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FunTimes Magazine

The Coronavirus Pandemic: What you need to know

by Dr. Ngozi Onuoha, MD, MBA-HCM

In December 2019 in the city of Wuhan in China, emerged a new virus called severe acute respiratory syndrome coronavirus SARS-CoV-2 responsible for the disease now known as Novel Coronavirus Disease 19 (COVID-19). It is believed that the virus found in snakes and bats infected humans, who then spread the virus to one another (human-to-human transmission). In just a matter of three months, the virus spread to over a hundred countries with hundreds of thousands of people infected leading to thousands of deaths. In March 2020, the World Health Organization declared COVID-19 a global pandemic. Information is still emerging, but this is what we know thus far: In addition to droplet spread from an uncovered sneeze or cough, the virus also spreads through contact with contaminated surfaces. It can survive on surfaces such as cardboard for 24 hours, and stainless steel and plastic for two to three days. A person infected with COVID-19 virus presents with fever, cough, shortness of breath, and fatigue. The disease varies in severity from a mild illness that resolves on its own, to a more serious critical respiratory distress that requires ventilator support in an intensive care unit. The incubation period, which is the time from exposure to the manifestation of symptoms is 2 to 14 days, which is the reason those exposed are asked to self-isolate for 14 days. Testing is by a throat and nose swab which is then sent to the lab.

In March 2020, the United States’ government declared a public health emergency due to the number of people infected by the new coronavirus. This was due to the growing concern that there would be more affected people than the health system could cope with. Pennsylvania state officials set up measures to restrict non-essential businesses and movement. Other states have also implemented various social distancing strategies to limit person-to-person spread. People were advised to stock up for “stay at home” periods, while older adults were advised to stay away from the stores to avoid exposure to the virus. The Centers for Disease Control and Prevention (CDC) recommended against large group gatherings. The race for the cure of the new coronavirus began with many pharmaceutical companies working on treatments as well as vaccines. The vaccine trial started and the first trial volunteer received the vaccine in March 2020. At the time of this writeup, there is no cure for COVID-19. Many combinations of medications have been tried, but none have been shown to be effective. Prevention has been the main crux of tackling this virus. People are advised to: • Wash hands for 20 seconds or use a hand sanitizer with at least 60% alcohol. • Avoid touching eyes, nose, or mouth with unwashed hands. • Wipe down surfaces with the Environmental Protection Agency approved cleaning agents. • Cough or sneeze into flexed elbow or tissue and discard. • Wear surgical masks when taking care of sick people. The disruptive impact of coronavirus has been felt globally. Daily activities, including transportation, education, and grocery shopping were disrupted. Stores experienced shortages of essential food and personal hygiene items. The impact of the COVID-19 will be seen for years to come. Currently, the situation with COVID-19 is fluid and changing by the hour. Your premier resource for information includes the CDC website as well as your local public health department.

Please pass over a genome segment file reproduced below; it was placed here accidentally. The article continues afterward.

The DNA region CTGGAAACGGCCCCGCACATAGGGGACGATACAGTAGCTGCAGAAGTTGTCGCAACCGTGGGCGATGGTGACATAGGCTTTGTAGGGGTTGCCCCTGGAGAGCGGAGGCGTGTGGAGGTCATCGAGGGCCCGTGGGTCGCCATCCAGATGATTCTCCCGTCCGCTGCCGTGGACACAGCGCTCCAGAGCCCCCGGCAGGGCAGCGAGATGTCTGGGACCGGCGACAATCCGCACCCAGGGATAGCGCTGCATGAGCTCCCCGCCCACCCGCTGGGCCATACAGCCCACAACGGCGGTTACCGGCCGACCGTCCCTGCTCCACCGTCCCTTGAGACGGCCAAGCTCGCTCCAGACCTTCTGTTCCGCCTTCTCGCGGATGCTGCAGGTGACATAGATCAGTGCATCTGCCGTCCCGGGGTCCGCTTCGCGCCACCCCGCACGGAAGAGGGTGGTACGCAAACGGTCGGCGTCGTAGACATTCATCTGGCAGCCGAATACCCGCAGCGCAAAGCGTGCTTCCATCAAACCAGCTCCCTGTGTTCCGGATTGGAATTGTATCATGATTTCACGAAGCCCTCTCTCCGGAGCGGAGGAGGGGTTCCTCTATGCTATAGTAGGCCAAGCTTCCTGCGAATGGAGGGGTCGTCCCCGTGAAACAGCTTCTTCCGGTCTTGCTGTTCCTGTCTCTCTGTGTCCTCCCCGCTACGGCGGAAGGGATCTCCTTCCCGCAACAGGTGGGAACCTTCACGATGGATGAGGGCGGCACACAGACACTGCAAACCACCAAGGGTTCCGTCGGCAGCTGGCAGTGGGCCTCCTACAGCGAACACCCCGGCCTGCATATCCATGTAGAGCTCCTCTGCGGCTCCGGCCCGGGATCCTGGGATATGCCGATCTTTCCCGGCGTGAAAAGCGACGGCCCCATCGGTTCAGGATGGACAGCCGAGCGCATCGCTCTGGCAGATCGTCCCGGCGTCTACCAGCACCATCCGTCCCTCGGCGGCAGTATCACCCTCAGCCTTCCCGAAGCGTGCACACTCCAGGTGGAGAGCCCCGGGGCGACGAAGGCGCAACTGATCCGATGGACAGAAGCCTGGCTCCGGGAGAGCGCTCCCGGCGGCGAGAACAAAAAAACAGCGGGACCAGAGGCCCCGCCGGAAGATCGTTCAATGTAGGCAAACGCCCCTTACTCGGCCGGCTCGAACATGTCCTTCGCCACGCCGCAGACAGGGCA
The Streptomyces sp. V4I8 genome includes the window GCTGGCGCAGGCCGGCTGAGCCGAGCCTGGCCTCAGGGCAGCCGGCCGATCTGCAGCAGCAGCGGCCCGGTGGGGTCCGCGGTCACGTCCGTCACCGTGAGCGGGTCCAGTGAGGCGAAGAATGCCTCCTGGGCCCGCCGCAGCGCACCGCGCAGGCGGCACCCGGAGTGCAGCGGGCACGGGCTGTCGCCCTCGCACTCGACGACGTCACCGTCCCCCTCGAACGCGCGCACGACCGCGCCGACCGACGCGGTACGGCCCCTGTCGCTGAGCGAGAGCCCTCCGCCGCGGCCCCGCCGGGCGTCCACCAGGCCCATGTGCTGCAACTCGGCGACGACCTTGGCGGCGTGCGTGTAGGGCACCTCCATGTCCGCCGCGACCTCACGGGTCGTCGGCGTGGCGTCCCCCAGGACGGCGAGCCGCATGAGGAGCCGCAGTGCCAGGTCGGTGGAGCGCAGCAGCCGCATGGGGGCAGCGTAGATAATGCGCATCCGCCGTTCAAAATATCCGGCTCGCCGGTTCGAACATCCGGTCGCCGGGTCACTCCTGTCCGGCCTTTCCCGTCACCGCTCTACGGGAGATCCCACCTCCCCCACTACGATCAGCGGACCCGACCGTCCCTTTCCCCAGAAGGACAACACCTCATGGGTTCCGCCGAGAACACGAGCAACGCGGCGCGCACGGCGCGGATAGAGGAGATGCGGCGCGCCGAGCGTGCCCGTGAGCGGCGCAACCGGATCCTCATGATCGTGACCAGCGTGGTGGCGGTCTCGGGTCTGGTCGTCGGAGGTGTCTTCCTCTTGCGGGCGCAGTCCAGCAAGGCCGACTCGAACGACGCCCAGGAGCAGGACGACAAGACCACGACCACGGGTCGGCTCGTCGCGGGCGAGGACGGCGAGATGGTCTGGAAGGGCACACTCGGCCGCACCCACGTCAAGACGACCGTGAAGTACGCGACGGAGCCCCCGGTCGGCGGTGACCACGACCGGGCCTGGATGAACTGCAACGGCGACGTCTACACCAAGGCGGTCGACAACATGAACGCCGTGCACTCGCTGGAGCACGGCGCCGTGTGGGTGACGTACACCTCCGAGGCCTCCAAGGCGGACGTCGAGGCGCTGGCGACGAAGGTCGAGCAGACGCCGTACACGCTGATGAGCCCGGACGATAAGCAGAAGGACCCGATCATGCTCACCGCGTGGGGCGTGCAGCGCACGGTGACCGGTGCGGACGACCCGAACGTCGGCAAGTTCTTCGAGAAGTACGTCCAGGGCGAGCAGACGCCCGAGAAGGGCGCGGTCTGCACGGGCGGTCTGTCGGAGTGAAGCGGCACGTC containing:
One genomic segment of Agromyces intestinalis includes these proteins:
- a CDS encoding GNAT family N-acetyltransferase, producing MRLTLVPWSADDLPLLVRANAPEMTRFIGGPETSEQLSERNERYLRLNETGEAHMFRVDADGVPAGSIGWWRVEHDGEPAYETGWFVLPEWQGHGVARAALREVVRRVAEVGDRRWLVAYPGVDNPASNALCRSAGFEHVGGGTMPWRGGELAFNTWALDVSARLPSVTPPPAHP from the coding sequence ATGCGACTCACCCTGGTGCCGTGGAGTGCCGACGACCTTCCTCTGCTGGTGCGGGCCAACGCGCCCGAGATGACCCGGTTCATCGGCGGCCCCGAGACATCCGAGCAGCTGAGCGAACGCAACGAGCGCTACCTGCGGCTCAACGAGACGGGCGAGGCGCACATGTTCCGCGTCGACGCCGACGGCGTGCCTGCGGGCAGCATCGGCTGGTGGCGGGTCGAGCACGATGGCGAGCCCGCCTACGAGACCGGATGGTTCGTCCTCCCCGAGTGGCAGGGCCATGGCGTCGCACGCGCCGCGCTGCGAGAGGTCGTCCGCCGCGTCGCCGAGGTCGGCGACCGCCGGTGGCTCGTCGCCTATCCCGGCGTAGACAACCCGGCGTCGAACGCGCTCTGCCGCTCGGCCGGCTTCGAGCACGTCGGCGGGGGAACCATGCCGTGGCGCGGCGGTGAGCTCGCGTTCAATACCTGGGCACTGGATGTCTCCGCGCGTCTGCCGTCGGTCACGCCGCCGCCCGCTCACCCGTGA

Resources: Pennsylvania Dept of Health Call 1-877-PA-HEALTH (1-877-724-3258) NJ Dept of Health NJ COVID-19 & Poison Center Public Hotline at 1-800-962-1253 or 1-800-222-1222 Delaware Dept of Health COVID-19 hotline for residents at 1-866-408-1899

Dr. Ngozi Onuoha is a Primary Care Physician, who is Board Certified in Internal medicine and Geriatric Medicine. She received her medical training in Nigeria, the United Kingdom and The United States of America. Dr. Onuoha has completed a Masters in Business Administration in Healthcare Management. In addition to her work as a clinician, Dr. Onuoha is passionate about helping people optimize their health goals through her writings.